There was a time when I was a steadfast foot soldier in the cause of Cool Movies. I joined the Films Committee at the union my freshman year and convinced the team to show Eisenstien and Bunuel movies. I knew the cult/indie/foreign section of every video store in the 20 mile radius. I gathered signatures to get to be able to screen "Pink Flamingos."
In short, a Cool Movie dork. As time went on, the exuberance of youth gave way into being a 9-to-5-er, where bills and traffic and drinking and sloth usurped my energies previously spent pouring over "The Goalie's Anxiety at the Penalty Kick" a second time.
Fast forward 13 years, the supposed trinity of Netflix, Sundance and IFC are here to fill my needs, but the law of supply and demand backfires. Back when you had to hunt for the scarce supply of cult cinema, every morsel was delicious. Now we are bombarded by every vanity project and 1.5 trick pony that could snatch funding off the tree. Case in point: "Garden State."
The tale of a lost boy returning home to find the familiar to be equally empty as the destination they ran off to, is more common than muscle-bound warriors born to save the world with pure heart and sharp sword. Tabula Rasa Zach Braff manages to film himself doing the Holden Caufield to the camera for the better part of two hours, simulating the act of masturbating in front of a mirror, except more narcissistic. I won't ruin it for you by revealing the line that forms the hub of this motionless wheel of Braff, but when his hands manage to leave his pockets for once and are borne aloft, outstretched, you'll know what it is.
The other cool movie type is the tale of the Misfit. The fish out of water, except he is, um, in the water. "American Splendour" had some success in making Harvey Pekar the hidden everyman, but the whole time I felt it was trying to be "Crumb" the documentary, without the real life weirdness of R. Crumb and his family to uphold it. The latest 2005: A Dork Odyssey is the much hyped "Napoleon Dynamite." Like the lovechild of "Repo Man" and "Mary Gallagher Superstar," our hero with the unexplained name continues to kick against the pricks in his own delightfully inept way. While the movie was enjoyable (a trait that was mostly lacking from Garden State) I consistently wanted some break from the character. I wanted him to expand beyond his weirdness, but he never managed to do it. No explanation required in the world of Cool Movies.
Strangely, the one sub-genre that has surpassed Cool Movies, ones where the character wander their lives as zombies, is one where the characters actually fight against these zombies. Thankfully, the living dead are in full effect recently, no longer stumbling slow brain eaters, but amphetamine-fueled omnivores that want nothing more than to fuck your living shit up. Sad that a movie like the "Dawn of the Dead" remake starring Ving Rhames as both the muscle and conscience of the human condition, inspired more introspection and was frankly more "buyable" and either of the aforementioned movies. Who would've guessed that a Ving Rhames zombie movie would have one of the more touching relationships in recent cinema. (the one with himself and the gun shop stranded owner across the street, communicating only via handwritten signs on the roof over a sea of dead malevolence, with the inevitable looming on the horizon like an approaching storm. It's almost Beckett-esque in its implications.)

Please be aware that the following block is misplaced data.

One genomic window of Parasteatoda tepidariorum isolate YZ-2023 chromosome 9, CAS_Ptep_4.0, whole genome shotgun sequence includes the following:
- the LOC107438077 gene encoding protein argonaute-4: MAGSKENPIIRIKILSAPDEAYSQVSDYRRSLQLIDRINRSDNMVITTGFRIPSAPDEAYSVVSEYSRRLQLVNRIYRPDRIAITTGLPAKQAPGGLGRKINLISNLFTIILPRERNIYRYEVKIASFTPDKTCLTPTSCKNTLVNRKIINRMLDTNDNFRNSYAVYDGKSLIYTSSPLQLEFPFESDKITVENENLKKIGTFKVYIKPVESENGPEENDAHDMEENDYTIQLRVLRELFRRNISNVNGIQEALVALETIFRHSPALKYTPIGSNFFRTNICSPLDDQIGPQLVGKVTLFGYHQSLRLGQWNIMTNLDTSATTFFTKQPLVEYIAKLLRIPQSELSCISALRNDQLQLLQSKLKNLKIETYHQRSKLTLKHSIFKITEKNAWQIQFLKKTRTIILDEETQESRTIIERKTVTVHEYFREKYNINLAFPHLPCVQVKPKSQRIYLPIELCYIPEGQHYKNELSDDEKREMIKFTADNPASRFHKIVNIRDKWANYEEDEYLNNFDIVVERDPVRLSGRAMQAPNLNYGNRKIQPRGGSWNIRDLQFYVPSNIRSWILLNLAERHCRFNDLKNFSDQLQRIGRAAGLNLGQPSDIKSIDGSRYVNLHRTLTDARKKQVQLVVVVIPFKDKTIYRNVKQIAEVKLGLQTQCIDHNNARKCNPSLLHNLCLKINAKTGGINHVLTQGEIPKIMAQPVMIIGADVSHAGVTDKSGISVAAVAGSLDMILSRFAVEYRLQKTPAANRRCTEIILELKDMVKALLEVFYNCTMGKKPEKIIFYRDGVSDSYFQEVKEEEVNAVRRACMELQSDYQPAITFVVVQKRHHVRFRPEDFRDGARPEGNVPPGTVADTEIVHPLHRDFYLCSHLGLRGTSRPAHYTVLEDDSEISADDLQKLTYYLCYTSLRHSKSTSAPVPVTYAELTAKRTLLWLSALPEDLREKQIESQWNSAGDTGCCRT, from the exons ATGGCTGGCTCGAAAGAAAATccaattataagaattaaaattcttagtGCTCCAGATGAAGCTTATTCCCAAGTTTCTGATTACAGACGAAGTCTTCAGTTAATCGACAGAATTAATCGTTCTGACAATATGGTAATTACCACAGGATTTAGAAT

"28 Days Later" had the same effect. I really felt for the protagonists in this film fighting everything from fatigue and hopelessness to fear and an unstoppable enemy, while all Zack Braff has to do is get on his meds and get over himself. These hit home in that the characters, and the audience, don't necessarily know if they are going to make it. Horror movies have the delicious cathartic option of killing off its leads without ruining your buzz, whereas had Napoleon Dynamite died while having his head dunked in the toilet, it would've died on the vine. The dynamics between the characters in zombie movies, often thrown together by circumstance rather than an actual supposed bond, have a more believable relationship than those of the families and friends in the Cool Movies.
"Shaun of the Dead" brings this all full circle. Shaun, the surfer on the low tide of life is the archetypical Cool Movie protag. He has a bigger loser for a best friend, an impossible dick for a roommate, a babe he doesn't deserve for a tenuous girlfriend. The beauty of it is how the zombies make their presence gradually known. In Shaun's world, the line between the walking living and the walking dead goes unnoticed until the scale begins to tip toward the undead. His trials and triumphs are bigger than the average horror movie knight, which I cannot detail without ruining it, but trust me, he does more psychic damage to himself than he does to the slobbering monsters he eventually slays.
I am not, as a rule, a "Horror Fan." I don't sludge out to every slasher thing that comes out, and the humor of circus sideshows like Rob Zombie's "House of 1000 Corpses" has faded on me. I still have hope for the Cool Movie. I know they are still out there, waiting to hatch. But until the financial backing runs out on the current spate of Feel-Indifferent-Movies, my reserve is bolstered with the knowledge that there are always more zombies.
Alex V. Cook listens to everything and writes about most of it. His latest book, the snappily titled Louisiana Saturday Night: Looking for a Good Time in South Louisiana's Juke Joints, Honky-Tonks, and Dance Halls is an odyssey from the backwoods bars and small-town dives to the swampside dance halls and converted clapboard barns of a Louisiana Saturday Night. Don't leave Heathrow without it. His first book Darkness Racket and Twang is available from SideCartel. The full effect can be had at alex v cook.com
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